Sarah Parker, from Catch 22, an agency that works with police and schools to combat child exploitation, said Yubo had been mentioned in a “flurry” of recent cases.
The new Online Safety Bill is supposed “to make the UK the safest place in the world to be online”.
Under the new rules social media companies will have to show a “duty of care” to users by removing illegal content and ensuring children are not exposed to inappropriate material.
If they do not meet these responsibilities, tech giants could face fines from the regulator Ofcom and senior managers may be held criminally liable.
Baroness Morgan of Cotes, a former education and digital secretary, said: “No teenager should be exposed to the harmful content that you found … just because Yubo or any other platform can’t properly police their sites. Those running Yubo and similar sites need to be held accountable.”
Yubo says its moderators check profiles and monitor messages for inappropriate content, yet chats with names such as “pissing on dead n**gs” appeared to go unnoticed.
Rules on the discussion and consumption of drugs, which it also claims to enforce, were consistently broken.
Our reporter heard a drug dealer telling a 15-year-old girl about ketamine and acid. As a teenage girl appeared to snort cocaine, a male user said: “Would you do a line off my wood [erection]?”.
Yubo, which is based in Paris and was previously called Yellow, has been linked to a string of criminal cases involving teenagers being groomed.
Last week Rhys Stone, 21, was jailed at Cardiff crown court after he locked a 17-year-old in his car and subjected her to a sexual attack as she screamed and begged him to stop.
He had met the victim hours before on a Yubo livestream.
Dewan Gazi, 22, was sentenced to 12 years in October 2019 for raping a 12-year-old and sexually abusing a 15-year-old. Over a period of 12 days, he had messaged 95 teenagers on the app.
Detective Sergeant Jinnett Lunt, from Greater Manchester police, said: “What this case showed was Gazi’s apparent intent on using Yubo with a view to making contact with as many young people as possible, before moving them on to other platforms where he would then commit his offending.”
Last month pupils at the Jewish Free School in north London revealed that younger children were using Yubo, where bullying and harassment were rife. The school was placed into special measures last year by inspectors after the death of a 14-year-old girl.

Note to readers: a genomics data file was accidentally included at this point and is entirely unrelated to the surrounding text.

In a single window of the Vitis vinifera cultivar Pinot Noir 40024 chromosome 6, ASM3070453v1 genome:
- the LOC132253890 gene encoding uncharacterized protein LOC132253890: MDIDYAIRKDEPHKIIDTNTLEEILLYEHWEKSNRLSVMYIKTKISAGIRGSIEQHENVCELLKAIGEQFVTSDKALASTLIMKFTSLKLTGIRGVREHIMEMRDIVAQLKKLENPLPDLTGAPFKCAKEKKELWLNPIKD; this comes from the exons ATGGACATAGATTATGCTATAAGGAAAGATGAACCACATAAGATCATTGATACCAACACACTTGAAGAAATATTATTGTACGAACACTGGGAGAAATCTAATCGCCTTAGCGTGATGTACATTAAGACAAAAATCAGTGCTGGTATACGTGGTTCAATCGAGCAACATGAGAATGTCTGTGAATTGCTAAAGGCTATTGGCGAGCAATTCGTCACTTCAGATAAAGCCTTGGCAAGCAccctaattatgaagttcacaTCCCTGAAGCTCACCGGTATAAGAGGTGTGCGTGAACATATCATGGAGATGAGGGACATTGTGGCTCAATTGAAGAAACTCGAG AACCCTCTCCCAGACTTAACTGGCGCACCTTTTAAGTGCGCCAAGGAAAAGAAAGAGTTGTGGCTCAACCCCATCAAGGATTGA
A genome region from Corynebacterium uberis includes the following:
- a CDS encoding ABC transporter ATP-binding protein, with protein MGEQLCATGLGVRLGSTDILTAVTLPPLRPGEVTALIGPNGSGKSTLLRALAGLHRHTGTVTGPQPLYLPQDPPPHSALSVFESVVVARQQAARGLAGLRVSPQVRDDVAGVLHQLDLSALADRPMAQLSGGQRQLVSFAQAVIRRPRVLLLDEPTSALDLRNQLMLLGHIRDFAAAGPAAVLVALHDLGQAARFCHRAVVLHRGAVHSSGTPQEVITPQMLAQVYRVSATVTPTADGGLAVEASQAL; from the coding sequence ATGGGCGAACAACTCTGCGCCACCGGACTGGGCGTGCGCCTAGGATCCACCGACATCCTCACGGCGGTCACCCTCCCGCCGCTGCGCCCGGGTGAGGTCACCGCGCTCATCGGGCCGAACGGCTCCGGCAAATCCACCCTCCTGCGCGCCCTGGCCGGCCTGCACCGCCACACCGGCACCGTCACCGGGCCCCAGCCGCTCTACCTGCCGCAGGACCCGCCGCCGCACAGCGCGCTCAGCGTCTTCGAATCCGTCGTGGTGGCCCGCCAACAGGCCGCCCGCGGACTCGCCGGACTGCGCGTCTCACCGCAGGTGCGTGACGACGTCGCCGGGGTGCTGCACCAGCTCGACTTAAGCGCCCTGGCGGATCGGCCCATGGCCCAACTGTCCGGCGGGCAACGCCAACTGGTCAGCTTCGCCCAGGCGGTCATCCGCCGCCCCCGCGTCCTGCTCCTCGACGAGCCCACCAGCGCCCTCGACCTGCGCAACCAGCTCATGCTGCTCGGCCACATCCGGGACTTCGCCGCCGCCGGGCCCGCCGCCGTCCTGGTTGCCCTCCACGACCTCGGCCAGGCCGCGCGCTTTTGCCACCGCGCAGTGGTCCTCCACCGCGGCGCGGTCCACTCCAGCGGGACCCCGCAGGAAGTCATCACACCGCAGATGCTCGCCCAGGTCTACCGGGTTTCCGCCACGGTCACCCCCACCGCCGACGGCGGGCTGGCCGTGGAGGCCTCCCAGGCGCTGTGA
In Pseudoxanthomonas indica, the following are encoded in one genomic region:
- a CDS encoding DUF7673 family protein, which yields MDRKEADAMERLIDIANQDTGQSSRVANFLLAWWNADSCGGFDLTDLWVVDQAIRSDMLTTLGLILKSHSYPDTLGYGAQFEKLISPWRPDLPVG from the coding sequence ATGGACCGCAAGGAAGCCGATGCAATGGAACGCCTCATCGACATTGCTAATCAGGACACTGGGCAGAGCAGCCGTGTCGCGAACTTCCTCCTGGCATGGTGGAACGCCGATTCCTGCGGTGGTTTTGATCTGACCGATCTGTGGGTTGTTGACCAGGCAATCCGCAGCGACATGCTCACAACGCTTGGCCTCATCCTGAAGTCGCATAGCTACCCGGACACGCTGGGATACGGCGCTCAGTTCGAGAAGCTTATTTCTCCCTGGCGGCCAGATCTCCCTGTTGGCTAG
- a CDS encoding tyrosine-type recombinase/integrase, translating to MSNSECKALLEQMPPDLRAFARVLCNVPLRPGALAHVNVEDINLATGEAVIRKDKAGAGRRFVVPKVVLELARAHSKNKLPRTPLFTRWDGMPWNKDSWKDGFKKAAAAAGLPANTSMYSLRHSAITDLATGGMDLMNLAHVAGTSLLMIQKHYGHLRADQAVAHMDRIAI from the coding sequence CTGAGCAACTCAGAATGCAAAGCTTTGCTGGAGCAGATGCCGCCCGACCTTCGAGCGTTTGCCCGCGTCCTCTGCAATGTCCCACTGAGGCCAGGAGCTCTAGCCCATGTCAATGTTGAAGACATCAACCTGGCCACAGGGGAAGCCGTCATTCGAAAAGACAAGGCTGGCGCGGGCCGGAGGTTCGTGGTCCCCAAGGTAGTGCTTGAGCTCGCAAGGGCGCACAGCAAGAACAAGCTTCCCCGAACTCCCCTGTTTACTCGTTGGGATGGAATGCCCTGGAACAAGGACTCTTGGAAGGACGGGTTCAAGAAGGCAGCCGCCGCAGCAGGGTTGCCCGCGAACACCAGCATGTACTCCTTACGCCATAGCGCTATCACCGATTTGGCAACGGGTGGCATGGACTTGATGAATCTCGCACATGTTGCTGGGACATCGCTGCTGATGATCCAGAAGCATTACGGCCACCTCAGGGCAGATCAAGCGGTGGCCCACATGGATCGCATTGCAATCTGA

In a report Ofsted told of widespread “sexual bullying including via social media” at the school, which has 2,000 pupils and where three students are thought to have taken their own lives in the past four years.
Assemblies on sexting were held, with parents given advice on supervising their teenagers’ phone use. The school has since improved.
A spokeswoman for Yubo said the safety of users was “our foremost priority”, with safety practices developed on a “constant” basis. They added that the site cared “deeply” about the wellbeing of its users.
Yubo said it had an extensive range of safety tools in place to “safeguard our users at every stage of their journey within the app”, with moderators who “intervene in real time”, and has an age verification process.
A spokeswoman said: “We are saddened to learn of the journalist’s experience and can only apologise for the way she and others have been impacted during this time on our platform. We’re taking the investigation by The Sunday Times extremely seriously and have instigated an immediate review of the safety features and how they may have failed. Our users and their safety always have, and always will, come first.”
Cressida Dick, Metropolitan Police Commissioner, has just been forced to resign by Sadiq Khan. I first became aware of her when my partner, Harriet Wistrich was representing the family of Jean Charles de Menezes. He was an innocent man, but police shot him dead in London in a case of mistaken identity. Dick was the officer in charge of the operation, but did not face any consequences for her role in the tragedy.